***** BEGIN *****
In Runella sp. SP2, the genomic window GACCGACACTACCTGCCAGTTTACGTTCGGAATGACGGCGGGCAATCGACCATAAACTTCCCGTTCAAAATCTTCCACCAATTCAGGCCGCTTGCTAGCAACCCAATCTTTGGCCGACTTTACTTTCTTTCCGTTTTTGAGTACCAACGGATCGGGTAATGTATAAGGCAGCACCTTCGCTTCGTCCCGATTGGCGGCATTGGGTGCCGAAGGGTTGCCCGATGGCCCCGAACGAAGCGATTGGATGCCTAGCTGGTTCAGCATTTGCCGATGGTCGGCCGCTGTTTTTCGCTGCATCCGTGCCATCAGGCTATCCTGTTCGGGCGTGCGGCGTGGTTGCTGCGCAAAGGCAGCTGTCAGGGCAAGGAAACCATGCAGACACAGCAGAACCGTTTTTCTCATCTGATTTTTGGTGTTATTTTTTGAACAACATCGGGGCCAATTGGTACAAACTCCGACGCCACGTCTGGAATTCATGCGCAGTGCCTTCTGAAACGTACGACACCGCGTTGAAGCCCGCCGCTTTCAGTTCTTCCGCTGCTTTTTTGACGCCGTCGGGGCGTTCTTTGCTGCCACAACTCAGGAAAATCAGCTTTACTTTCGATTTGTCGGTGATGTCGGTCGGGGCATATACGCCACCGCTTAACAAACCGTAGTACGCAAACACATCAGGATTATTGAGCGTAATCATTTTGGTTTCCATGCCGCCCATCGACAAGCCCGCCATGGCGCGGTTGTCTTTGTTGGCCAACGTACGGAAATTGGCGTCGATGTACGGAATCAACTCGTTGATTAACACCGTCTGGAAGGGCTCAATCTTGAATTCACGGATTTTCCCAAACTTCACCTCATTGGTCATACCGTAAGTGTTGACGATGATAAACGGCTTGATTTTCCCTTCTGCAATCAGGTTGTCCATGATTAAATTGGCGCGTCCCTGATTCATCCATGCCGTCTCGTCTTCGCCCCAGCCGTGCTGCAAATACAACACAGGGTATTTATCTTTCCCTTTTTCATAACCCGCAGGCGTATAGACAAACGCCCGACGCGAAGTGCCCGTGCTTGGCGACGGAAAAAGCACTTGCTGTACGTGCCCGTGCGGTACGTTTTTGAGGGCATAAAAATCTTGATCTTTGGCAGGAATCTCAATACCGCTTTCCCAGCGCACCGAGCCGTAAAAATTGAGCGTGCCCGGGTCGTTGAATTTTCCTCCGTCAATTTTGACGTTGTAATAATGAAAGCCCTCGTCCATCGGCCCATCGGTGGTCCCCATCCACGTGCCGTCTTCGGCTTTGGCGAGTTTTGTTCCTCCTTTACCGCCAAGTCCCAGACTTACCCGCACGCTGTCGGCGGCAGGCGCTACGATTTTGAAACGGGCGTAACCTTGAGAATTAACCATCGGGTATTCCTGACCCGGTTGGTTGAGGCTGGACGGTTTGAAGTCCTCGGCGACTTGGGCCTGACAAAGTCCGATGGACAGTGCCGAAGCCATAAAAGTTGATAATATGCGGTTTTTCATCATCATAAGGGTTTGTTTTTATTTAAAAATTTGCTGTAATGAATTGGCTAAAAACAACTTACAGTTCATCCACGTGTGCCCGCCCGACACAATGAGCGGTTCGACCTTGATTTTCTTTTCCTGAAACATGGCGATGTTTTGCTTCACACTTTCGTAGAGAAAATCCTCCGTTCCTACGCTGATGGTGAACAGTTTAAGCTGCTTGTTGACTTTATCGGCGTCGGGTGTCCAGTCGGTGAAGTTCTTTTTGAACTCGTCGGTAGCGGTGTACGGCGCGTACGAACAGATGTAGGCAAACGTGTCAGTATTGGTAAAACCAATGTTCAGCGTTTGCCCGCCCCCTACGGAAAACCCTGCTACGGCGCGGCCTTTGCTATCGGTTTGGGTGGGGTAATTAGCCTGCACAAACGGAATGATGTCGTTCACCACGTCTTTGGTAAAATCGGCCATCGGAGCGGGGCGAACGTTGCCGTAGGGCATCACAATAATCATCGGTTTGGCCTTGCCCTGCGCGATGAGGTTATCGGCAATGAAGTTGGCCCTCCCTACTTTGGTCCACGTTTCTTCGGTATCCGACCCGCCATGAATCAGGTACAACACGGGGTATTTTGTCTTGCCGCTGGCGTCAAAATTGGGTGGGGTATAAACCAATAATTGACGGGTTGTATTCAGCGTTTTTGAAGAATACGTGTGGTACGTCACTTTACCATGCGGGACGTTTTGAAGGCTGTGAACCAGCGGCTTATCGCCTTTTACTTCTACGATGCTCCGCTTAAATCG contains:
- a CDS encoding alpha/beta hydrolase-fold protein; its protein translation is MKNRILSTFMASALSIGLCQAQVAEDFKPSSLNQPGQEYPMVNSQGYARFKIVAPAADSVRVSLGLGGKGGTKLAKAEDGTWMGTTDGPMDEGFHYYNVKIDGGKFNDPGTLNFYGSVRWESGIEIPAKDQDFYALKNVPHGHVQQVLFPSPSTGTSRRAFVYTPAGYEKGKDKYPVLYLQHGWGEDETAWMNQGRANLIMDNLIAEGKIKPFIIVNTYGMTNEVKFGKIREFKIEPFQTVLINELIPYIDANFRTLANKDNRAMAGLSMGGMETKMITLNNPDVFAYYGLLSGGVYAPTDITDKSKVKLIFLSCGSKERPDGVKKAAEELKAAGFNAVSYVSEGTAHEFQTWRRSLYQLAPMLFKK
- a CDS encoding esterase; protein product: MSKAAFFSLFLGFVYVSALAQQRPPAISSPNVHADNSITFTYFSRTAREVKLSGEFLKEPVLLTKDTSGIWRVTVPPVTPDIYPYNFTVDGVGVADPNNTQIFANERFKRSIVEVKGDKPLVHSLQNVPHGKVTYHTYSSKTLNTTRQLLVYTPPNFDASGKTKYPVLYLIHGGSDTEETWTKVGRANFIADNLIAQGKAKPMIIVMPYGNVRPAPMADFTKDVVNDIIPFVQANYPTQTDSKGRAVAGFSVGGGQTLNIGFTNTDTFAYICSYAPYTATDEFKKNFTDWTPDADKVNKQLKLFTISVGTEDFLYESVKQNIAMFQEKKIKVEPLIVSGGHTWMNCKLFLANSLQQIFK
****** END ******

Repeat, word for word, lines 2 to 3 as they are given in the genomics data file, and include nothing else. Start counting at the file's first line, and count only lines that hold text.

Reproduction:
- a CDS encoding alpha/beta hydrolase-fold protein; its protein translation is MKNRILSTFMASALSIGLCQAQVAEDFKPSSLNQPGQEYPMVNSQGYARFKIVAPAADSVRVSLGLGGKGGTKLAKAEDGTWMGTTDGPMDEGFHYYNVKIDGGKFNDPGTLNFYGSVRWESGIEIPAKDQDFYALKNVPHGHVQQVLFPSPSTGTSRRAFVYTPAGYEKGKDKYPVLYLQHGWGEDETAWMNQGRANLIMDNLIAEGKIKPFIIVNTYGMTNEVKFGKIREFKIEPFQTVLINELIPYIDANFRTLANKDNRAMAGLSMGGMETKMITLNNPDVFAYYGLLSGGVYAPTDITDKSKVKLIFLSCGSKERPDGVKKAAEELKAAGFNAVSYVSEGTAHEFQTWRRSLYQLAPMLFKK
- a CDS encoding esterase; protein product: MSKAAFFSLFLGFVYVSALAQQRPPAISSPNVHADNSITFTYFSRTAREVKLSGEFLKEPVLLTKDTSGIWRVTVPPVTPDIYPYNFTVDGVGVADPNNTQIFANERFKRSIVEVKGDKPLVHSLQNVPHGKVTYHTYSSKTLNTTRQLLVYTPPNFDASGKTKYPVLYLIHGGSDTEETWTKVGRANFIADNLIAQGKAKPMIIVMPYGNVRPAPMADFTKDVVNDIIPFVQANYPTQTDSKGRAVAGFSVGGGQTLNIGFTNTDTFAYICSYAPYTATDEFKKNFTDWTPDADKVNKQLKLFTISVGTEDFLYESVKQNIAMFQEKKIKVEPLIVSGGHTWMNCKLFLANSLQQIFK